Two people in Jonestown died of gunshot wounds, according to the most credible evidence we have. They were Jim Jones and Ann Moore. In addition to the gunshot wound, there is evidence that Ann took the cyanide which claimed the lives of 907 others at the jungle community. She was found in Jim Jones’ cabin, along with a number of other members of the Jonestown leadership circle. Her body blocked the doorway, making it difficult for the people who discovered the bodies to enter the cabin. For those reasons — among others — we believe Ann Elizabeth Moore was among the last to die in Jonestown.
The gun that killed her was near her body. Close to that was a suicide note, which she wrote and signed. Some analysts believe she began the note before the arrival of Congressman Leo Ryan on Friday, 17 November, but others — including the editors of this website — believe she wrote it on 18 November, perhaps as the suicides were going on at the pavilion. One reason for this belief is that she used the past tense to describe Jonestown.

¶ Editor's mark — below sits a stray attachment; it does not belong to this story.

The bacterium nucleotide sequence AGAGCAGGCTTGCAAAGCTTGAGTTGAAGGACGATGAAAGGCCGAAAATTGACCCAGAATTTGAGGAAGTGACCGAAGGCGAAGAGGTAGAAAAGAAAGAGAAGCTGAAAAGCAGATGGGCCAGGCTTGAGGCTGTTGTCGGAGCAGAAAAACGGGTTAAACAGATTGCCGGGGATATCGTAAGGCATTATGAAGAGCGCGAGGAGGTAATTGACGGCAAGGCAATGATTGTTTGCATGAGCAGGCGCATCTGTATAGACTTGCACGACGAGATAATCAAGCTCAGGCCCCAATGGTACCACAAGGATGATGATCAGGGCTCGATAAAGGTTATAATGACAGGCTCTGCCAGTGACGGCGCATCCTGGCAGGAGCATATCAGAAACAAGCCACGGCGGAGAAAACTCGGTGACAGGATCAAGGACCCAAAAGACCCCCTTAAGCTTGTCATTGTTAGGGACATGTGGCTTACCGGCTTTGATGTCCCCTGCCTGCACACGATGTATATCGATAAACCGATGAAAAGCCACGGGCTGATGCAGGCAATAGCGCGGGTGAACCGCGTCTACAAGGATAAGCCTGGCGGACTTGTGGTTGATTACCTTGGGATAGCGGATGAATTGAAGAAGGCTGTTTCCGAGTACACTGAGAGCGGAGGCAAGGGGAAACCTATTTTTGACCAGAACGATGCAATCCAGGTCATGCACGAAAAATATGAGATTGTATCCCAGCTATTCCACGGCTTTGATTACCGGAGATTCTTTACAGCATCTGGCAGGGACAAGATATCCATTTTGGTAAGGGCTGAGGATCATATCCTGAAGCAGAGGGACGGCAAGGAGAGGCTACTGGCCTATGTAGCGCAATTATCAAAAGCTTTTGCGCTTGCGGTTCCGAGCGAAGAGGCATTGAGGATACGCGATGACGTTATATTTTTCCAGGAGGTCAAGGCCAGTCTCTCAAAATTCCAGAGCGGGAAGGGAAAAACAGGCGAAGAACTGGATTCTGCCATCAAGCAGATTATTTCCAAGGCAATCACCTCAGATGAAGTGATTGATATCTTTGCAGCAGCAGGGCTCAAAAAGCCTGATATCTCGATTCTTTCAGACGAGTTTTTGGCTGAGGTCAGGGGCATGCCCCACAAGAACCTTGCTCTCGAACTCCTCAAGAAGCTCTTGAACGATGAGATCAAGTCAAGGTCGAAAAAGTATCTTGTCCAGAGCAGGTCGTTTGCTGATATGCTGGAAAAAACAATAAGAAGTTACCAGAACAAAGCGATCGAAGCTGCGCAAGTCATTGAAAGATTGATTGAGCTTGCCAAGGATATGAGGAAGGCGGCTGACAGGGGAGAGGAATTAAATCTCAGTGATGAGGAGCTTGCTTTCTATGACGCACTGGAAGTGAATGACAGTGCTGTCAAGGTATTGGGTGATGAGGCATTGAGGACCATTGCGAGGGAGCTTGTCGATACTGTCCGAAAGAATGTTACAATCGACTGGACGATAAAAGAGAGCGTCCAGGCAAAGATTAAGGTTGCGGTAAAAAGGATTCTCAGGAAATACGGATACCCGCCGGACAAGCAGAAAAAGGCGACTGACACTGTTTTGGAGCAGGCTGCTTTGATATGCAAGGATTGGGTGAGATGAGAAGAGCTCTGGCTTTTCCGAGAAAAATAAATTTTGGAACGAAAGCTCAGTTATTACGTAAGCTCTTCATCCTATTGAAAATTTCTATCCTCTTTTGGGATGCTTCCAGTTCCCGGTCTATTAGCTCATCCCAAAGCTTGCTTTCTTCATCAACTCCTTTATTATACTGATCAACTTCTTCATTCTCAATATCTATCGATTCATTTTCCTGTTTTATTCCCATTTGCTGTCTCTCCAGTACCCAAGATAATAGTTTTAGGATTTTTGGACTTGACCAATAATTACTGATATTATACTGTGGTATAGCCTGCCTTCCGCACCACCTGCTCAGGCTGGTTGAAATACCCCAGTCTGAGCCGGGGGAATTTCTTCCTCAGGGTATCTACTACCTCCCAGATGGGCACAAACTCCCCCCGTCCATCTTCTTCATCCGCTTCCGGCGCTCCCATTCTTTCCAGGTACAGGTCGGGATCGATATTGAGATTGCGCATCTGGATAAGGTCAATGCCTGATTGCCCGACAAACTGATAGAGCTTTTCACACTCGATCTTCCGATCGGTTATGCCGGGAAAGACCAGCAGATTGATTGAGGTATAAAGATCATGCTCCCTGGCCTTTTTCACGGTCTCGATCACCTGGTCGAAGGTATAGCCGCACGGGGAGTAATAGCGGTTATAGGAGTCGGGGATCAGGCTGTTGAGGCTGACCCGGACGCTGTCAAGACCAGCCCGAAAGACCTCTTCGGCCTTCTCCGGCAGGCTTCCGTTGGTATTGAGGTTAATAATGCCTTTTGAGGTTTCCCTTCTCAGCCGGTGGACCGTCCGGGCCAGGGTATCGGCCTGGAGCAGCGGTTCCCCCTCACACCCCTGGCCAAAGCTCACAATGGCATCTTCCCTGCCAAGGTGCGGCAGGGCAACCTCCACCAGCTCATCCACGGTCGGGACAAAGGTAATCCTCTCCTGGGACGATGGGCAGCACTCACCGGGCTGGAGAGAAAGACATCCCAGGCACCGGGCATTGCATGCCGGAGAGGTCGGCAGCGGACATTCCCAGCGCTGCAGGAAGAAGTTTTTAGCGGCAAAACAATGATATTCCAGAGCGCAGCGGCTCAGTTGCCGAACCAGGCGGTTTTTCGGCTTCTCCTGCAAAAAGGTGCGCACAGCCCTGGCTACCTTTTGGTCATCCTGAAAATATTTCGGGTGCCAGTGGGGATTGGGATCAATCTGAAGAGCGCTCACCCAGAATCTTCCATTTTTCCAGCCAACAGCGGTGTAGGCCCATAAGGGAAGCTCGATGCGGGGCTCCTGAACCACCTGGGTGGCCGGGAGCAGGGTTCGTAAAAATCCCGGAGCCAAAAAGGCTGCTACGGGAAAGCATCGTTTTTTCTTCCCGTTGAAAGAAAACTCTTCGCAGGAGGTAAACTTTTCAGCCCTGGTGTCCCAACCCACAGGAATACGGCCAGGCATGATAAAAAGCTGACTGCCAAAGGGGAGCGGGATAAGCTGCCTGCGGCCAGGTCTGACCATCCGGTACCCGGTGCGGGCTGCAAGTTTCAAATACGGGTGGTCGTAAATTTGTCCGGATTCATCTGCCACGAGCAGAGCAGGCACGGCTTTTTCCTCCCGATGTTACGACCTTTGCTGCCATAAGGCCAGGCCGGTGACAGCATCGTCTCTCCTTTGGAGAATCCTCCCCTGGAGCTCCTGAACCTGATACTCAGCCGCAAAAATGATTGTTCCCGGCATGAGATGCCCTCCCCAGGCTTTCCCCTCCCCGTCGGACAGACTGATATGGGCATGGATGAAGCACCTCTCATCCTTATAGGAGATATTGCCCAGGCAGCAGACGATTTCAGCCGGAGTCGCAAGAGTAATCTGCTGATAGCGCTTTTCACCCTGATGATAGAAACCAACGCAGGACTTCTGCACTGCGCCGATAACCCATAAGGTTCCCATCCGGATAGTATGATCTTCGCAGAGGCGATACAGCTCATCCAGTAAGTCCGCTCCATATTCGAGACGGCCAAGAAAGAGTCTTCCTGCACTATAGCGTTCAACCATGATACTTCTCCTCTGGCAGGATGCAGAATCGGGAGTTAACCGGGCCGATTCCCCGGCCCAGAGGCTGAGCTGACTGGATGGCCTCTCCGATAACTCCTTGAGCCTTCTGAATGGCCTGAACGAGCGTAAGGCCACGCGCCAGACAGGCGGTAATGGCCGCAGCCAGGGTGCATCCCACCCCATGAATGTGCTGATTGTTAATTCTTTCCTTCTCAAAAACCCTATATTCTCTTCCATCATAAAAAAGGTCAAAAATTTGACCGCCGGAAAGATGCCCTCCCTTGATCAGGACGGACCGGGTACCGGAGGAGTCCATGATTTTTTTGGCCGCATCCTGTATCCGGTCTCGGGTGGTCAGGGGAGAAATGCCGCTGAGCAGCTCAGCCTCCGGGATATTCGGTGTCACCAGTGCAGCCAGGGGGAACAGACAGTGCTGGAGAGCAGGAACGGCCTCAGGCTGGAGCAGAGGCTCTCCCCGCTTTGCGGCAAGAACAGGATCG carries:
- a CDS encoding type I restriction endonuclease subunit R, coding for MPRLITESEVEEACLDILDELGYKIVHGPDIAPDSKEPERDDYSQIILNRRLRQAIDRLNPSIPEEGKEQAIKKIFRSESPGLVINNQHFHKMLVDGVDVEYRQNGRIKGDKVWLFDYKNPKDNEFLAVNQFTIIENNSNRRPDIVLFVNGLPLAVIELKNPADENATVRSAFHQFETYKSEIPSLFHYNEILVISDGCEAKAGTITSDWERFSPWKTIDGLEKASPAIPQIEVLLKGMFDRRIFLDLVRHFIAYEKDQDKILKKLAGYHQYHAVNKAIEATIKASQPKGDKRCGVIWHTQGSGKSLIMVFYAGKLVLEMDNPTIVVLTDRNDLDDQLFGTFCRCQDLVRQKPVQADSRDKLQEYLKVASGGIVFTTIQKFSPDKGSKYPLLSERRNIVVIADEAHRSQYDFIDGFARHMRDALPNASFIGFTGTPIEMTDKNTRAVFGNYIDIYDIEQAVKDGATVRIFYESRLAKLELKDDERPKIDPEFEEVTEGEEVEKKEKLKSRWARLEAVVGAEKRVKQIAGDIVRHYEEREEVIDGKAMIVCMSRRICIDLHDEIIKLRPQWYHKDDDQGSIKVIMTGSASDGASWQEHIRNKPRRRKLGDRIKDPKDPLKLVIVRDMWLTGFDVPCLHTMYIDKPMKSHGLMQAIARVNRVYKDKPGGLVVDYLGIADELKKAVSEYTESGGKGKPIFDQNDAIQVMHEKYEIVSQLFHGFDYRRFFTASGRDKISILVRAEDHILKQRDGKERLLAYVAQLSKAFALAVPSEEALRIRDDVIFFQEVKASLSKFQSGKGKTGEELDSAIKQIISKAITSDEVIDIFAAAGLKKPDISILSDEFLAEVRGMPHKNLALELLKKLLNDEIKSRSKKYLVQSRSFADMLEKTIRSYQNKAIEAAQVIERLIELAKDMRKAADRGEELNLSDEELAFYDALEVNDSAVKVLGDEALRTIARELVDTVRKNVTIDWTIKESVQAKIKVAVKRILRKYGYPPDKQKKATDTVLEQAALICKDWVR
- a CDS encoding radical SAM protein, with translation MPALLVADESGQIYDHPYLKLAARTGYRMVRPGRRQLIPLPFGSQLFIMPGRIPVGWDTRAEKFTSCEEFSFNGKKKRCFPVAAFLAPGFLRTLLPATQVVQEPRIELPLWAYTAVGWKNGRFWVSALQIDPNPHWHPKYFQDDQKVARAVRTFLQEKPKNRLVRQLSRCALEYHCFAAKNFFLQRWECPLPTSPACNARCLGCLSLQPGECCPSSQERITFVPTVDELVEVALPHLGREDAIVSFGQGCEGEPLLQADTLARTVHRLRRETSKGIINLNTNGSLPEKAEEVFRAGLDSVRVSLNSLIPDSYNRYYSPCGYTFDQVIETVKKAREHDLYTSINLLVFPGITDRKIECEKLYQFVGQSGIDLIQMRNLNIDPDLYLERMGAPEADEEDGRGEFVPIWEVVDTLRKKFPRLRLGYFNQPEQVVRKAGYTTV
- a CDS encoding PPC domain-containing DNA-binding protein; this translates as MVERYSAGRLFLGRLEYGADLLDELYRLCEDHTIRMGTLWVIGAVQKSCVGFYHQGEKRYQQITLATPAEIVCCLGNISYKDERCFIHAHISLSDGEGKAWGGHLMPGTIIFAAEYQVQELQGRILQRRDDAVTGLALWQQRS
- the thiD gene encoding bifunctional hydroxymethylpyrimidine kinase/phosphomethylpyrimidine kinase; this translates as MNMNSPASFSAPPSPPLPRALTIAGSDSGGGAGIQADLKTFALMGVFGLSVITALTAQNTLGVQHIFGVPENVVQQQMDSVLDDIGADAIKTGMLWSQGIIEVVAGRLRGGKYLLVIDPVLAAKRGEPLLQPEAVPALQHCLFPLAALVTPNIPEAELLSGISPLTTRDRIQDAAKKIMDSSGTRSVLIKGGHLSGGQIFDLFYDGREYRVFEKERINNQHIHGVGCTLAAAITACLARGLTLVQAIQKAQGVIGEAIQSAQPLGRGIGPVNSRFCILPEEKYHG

Annie Moore’s Last Letter, November 18, 1978, RYMUR 89-4286-1894, pp. 365-366
Spanish translation, by Luis Ángel González Rocha
Ann Moore’s letter to the world has been published in three other places: A Sympathetic History of Jonestown: The Moore Family Involvement in the Peoples Temple, by Rebecca Moore (Lewiston, N.Y.: The Edwin Mellen Press, 1985); The Jonestown Letters: Correspondence of the Moore Family 1970–1985, by Rebecca Moore (Lewiston, N.Y.: The Edwin Mellen Press, 1986); and Letters of the Century: America 1900-1999, edited by Lisa Grunwald and Stephen J. Adler (New York, N.Y.: The Dial Press, 1999).